Authentic link building and identifying toxic links will help with both spam content and malware content.
Key Takeaways for Your Content Strategy in 2023
Based on the above Google updates, here are the top three items you should prioritize for your content strategy in 2023:
- Prove Ownership
If you’re selling or promoting a product, you need to prove you have the product and can demonstrate personal knowledge about the item. That can be done by including the product’s details, packaging, setup, usage, or related accessories that might also be used in conjunction with the product. Your content needs to stand out and not be similar to what is printed on the packaging or can be found in the manufacturer’s product description.
If applicable, consider writing about other aspects of the product that can help potential buyers understand its history, such as where the item might fall in line within the manufacturer’s range of products and its competition.
If possible, we also recommend you take photographs and videos of your own product, rather than using stock images. We understand that might not be scalable for large ecommerce sites, so consider focusing on a set of priority products. Include a series of images with different angles and closeups to show product details that might be important.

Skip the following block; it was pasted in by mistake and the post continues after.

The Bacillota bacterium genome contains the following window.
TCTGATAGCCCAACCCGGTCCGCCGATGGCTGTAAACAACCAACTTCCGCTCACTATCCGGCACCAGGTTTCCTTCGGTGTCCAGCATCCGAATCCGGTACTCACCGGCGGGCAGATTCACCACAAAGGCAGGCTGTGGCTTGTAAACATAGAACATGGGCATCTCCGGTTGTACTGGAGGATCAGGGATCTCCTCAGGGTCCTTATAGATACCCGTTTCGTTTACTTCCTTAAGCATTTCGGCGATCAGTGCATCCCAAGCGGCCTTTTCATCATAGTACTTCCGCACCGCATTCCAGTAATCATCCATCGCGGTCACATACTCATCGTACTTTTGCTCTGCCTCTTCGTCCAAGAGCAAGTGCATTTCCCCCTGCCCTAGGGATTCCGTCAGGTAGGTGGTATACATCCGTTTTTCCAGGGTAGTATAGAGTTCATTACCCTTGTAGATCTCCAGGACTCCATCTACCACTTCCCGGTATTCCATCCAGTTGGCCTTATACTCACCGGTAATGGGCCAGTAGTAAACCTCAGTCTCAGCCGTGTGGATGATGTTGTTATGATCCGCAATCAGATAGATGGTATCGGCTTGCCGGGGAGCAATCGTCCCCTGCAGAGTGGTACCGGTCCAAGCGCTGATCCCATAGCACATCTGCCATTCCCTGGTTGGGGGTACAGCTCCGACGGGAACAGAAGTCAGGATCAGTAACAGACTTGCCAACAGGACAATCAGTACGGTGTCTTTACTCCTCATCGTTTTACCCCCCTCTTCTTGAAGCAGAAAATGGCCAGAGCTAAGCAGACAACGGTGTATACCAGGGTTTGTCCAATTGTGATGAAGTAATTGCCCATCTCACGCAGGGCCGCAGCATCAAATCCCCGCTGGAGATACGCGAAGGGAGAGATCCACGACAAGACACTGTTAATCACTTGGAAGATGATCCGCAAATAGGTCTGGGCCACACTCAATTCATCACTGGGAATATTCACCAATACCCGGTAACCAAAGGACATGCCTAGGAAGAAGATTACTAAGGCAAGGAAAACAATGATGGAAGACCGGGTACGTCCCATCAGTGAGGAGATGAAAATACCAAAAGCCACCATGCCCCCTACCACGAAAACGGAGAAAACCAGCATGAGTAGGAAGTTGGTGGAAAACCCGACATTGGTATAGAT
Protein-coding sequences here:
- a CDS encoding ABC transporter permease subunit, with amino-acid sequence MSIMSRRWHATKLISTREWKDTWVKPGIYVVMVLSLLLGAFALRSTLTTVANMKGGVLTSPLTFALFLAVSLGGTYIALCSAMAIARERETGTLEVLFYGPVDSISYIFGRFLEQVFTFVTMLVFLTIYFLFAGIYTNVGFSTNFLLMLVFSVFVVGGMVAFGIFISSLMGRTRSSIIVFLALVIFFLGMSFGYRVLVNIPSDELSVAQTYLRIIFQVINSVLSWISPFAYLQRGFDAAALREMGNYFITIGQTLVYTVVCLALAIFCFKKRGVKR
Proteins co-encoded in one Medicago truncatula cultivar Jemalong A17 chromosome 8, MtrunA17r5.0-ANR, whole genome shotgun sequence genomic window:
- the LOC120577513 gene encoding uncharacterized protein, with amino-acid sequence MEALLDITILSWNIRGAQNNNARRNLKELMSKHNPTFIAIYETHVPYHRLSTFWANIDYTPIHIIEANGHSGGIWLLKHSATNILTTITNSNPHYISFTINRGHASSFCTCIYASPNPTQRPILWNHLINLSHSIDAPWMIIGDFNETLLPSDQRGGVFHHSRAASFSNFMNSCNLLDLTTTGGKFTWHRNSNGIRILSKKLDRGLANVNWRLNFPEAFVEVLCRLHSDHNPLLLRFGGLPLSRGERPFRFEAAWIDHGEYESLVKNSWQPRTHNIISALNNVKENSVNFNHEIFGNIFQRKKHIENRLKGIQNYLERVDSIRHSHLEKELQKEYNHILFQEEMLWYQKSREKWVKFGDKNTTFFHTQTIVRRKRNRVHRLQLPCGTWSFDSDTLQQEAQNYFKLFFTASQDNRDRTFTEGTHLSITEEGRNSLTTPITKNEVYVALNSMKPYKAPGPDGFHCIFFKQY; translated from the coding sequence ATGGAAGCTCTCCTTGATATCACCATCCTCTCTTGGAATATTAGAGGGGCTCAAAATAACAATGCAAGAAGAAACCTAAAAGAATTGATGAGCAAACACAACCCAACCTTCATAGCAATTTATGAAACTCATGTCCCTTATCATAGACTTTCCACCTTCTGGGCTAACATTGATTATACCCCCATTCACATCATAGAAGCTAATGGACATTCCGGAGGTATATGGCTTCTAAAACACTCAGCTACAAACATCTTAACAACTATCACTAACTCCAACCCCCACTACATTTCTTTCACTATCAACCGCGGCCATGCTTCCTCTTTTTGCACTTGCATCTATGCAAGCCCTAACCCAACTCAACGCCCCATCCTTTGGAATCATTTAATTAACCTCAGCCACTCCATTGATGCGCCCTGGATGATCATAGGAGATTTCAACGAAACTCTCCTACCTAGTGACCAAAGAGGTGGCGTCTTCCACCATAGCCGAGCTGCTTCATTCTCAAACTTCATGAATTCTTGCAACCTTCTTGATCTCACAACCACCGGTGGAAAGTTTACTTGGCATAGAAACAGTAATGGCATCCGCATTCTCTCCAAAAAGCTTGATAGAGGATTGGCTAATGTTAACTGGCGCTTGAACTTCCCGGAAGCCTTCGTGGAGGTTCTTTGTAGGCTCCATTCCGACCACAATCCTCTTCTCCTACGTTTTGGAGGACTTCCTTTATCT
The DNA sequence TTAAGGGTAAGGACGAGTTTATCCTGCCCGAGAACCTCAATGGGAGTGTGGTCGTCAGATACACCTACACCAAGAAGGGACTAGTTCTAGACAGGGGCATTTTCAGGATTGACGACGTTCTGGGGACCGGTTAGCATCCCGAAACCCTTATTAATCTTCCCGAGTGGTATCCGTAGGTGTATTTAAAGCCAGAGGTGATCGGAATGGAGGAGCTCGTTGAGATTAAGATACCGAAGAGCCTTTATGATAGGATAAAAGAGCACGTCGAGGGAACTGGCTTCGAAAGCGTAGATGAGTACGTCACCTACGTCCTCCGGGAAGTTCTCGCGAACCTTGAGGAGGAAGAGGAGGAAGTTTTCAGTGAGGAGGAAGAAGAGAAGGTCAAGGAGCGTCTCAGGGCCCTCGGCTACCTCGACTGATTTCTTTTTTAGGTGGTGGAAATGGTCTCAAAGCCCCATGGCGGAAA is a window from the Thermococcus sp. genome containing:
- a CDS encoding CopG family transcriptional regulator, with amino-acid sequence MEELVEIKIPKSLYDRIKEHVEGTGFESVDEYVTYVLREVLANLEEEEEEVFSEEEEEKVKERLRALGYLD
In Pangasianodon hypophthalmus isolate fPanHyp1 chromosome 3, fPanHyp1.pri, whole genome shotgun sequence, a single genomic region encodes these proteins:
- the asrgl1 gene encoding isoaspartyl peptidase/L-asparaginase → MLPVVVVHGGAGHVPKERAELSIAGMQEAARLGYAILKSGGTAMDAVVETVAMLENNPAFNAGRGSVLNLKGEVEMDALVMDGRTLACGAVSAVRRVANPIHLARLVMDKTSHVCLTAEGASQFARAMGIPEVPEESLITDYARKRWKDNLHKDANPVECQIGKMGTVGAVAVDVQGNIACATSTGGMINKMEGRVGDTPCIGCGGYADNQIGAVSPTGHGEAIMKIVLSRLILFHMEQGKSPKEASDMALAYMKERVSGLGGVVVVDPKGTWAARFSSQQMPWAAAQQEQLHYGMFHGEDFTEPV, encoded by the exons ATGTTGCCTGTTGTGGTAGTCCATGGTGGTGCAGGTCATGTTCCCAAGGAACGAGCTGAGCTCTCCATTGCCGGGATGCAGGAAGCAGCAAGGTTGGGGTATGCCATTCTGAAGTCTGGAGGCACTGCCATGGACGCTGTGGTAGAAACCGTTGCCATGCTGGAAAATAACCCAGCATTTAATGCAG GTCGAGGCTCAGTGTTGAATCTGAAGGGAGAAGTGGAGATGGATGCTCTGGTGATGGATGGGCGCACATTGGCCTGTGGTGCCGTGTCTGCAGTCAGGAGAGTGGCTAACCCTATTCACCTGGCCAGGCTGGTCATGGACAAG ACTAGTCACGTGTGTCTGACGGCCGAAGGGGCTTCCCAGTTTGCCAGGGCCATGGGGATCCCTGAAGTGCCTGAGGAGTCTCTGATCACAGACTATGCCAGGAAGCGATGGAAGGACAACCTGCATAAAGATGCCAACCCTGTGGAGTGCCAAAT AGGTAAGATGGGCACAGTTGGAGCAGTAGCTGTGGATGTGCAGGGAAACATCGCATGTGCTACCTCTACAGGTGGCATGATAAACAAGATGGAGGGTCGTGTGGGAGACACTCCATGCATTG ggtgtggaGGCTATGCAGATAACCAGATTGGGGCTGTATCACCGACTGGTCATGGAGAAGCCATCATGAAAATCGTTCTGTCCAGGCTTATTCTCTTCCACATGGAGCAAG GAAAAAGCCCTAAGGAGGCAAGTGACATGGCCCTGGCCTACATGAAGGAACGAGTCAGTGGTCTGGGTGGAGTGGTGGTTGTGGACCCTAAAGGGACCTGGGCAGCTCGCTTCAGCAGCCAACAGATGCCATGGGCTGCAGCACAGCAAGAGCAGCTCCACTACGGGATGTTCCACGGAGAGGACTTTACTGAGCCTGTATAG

If you create videos, be sure to take advantage of Google’s video indexing report because they can boost your chances of gaining exposure in the search results.
- Show Your Expertise
Showing your expertise refers to the authoritative nature of the content you are producing. When you base your information on expert takeaways, Google algorithms are less likely to mark the information as spam or unhelpful.
Ensure that your website content is high-quality based on:
- Original research with transparent sourcing, evidence, and context
- Insights from authorities in the relevant field, whether those are your internal subject matter experts or external industry experts or enthusiasts
- Factually correct information that does not skew data or engage in confirmation bias
- Depth of knowledge that goes beyond basic Google searches. An example is a product review after actually using the product, rather than putting together a review based on others’ experiences of the product